Suicide is a topic that the news media, so often accused of exploiting misery, handle with unique reserve. Most newsrooms don’t cover suicides at all unless they happen in a public place or involve someone of public stature. The standoffishness is odd, since suicides are often violent deaths and, by law, are serious crimes – both categories that normally qualify as newsworthy.
Nevertheless, under the unwritten canons of U.S. journalism, suicide is an intimately personal matter, and journalists steer clear of it. Coverage is avoided as intrusive and likely to cause needless torment to the survivors.
That diffidence feels right, but only if you don’t poke at it too hard. After all, what makes the pain associated with suicide so very different from the anguish of losing someone to street crime or a car wreck that the cause of death isn’t even noted publicly? And how far should this reticence go? What about when the death is first described as suspicious – and makes the news – and later is reclassified as self-inflicted? Why does the family of a public figure deserve such drastically reduced privacy? And how do you run an obituary for a 19-year-old without giving a cause of death?
Still, though it’s not easy to justify, the silent treatment is rarely criticized forthrightly. That’s why the recent column by Will Bunch, a veteran journalist who blogs for the Philadelphia Daily News, was a welcome change. Bunch’s column was pegged to the suicide last week of a promising young man who jumped from a high-rise hotel in Philadelphia.
The victim’s family said that because he was an adult, at 23, they hadn’t been able to get him the treatment he needed for his depression and mental illness.
“Most victims who succumb die alone, and unpublicized,” Bunch writes, “and the cumulative result is a lack of public awareness over how serious this problem – which rips so many families apart – remains in America.”
How common is suicide? According to National Institute of Mental Health figures Bunch cites, in 2004 the United States had 32,439 suicides – double the number of murder victims. Yet did it ever occur to you that twice as many Americans die at their own hands than are killed by other people?
(While you’re at it, consider that 42,636 people died that year in car crashes and 41,000 from breast cancer – and look at the mammoth publicity given both to road safety and preventive checkups.) Plus, who knows how reliable those totals are. How many deliberate overdoses by dying people are classified as mishaps, how many single-vehicle “accidents” aren’t accidental, how much self-destructive behavior is ignored or misrepresented? True, suicide is a private act, an expression of despair or anger, resignation or defiance. But taken in the aggregate, suicide is also a public health reality of vast social importance.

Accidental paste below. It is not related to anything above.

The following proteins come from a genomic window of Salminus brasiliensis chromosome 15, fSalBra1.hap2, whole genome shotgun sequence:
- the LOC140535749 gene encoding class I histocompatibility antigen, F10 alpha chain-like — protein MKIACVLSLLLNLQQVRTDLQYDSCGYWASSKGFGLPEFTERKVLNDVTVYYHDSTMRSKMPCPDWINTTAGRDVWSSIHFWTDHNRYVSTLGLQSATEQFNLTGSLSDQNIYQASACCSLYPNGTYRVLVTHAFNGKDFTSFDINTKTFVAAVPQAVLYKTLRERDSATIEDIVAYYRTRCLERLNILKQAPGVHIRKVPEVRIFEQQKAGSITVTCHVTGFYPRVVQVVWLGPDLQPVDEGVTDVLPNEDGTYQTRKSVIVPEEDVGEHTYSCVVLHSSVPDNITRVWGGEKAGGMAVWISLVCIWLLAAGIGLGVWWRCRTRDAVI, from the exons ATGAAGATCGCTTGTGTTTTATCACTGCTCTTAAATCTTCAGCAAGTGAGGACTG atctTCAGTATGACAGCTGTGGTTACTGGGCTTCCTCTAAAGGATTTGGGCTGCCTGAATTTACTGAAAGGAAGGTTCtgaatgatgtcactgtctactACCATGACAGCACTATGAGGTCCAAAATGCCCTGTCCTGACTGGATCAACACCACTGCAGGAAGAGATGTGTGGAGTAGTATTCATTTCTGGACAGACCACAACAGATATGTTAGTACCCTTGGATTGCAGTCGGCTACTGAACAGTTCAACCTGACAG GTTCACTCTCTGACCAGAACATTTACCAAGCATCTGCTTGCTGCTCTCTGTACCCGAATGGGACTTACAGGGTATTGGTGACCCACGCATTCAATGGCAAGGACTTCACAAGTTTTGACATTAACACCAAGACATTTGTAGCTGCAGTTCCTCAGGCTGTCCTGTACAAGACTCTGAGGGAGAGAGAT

Yet it’s an almost invisible reality, and that’s partly because of the unwillingness of the news media to play their vital role in keeping society self-aware.
Journalists would like to think they don’t report suicides out of care and sensitivity. To be sure, their silence owes something to that. But a less charitable explanation is that they don’t want to tangle with a dark taboo, under which suicide is both sinful and shameful and leaves a stain on the most bereaved, those who were closest to the deceased, who afterward ask, as do others, how they could have failed so disastrously.
Those are powerful concerns, and it’s understandable that journalists steer clear of them. But they shouldn’t be acceded to blithely.
Like it or not, attention must be paid. This country has an aging population, including a huge post-war generation that will be facing end-of-life decisions under the cruel pressure of shrinking resources. It also has a plunging economy and uncounted people in both the working and investing classes who are staring down the barrel of financial ruin, at a time when support services of all kinds are in tatters.
The notion that suicide is above all a private tragedy was never as wrong as it is now. It’s a problem that the society needs to address, and I’m afraid that won’t happen as long as the media indulge the cozy idea that their neglect is a kindness.
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